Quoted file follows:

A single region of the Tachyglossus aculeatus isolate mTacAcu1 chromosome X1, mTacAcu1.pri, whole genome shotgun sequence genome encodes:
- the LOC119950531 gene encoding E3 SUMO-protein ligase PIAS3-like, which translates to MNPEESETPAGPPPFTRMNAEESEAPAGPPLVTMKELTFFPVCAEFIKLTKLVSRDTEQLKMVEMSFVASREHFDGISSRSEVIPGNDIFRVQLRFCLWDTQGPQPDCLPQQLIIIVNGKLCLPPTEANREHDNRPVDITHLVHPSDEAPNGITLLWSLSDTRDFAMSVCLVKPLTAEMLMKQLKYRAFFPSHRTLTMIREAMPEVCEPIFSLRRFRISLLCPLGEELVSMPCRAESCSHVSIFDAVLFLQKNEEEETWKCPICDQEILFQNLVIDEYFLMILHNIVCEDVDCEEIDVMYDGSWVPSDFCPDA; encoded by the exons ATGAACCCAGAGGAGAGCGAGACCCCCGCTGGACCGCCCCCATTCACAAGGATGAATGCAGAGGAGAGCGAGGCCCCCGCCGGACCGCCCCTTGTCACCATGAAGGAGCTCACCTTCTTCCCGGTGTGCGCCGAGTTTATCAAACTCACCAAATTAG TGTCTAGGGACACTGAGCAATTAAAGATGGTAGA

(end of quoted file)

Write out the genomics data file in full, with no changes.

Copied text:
A single region of the Tachyglossus aculeatus isolate mTacAcu1 chromosome X1, mTacAcu1.pri, whole genome shotgun sequence genome encodes:
- the LOC119950531 gene encoding E3 SUMO-protein ligase PIAS3-like, which translates to MNPEESETPAGPPPFTRMNAEESEAPAGPPLVTMKELTFFPVCAEFIKLTKLVSRDTEQLKMVEMSFVASREHFDGISSRSEVIPGNDIFRVQLRFCLWDTQGPQPDCLPQQLIIIVNGKLCLPPTEANREHDNRPVDITHLVHPSDEAPNGITLLWSLSDTRDFAMSVCLVKPLTAEMLMKQLKYRAFFPSHRTLTMIREAMPEVCEPIFSLRRFRISLLCPLGEELVSMPCRAESCSHVSIFDAVLFLQKNEEEETWKCPICDQEILFQNLVIDEYFLMILHNIVCEDVDCEEIDVMYDGSWVPSDFCPDA; encoded by the exons ATGAACCCAGAGGAGAGCGAGACCCCCGCTGGACCGCCCCCATTCACAAGGATGAATGCAGAGGAGAGCGAGGCCCCCGCCGGACCGCCCCTTGTCACCATGAAGGAGCTCACCTTCTTCCCGGTGTGCGCCGAGTTTATCAAACTCACCAAATTAG TGTCTAGGGACACTGAGCAATTAAAGATGGTAGA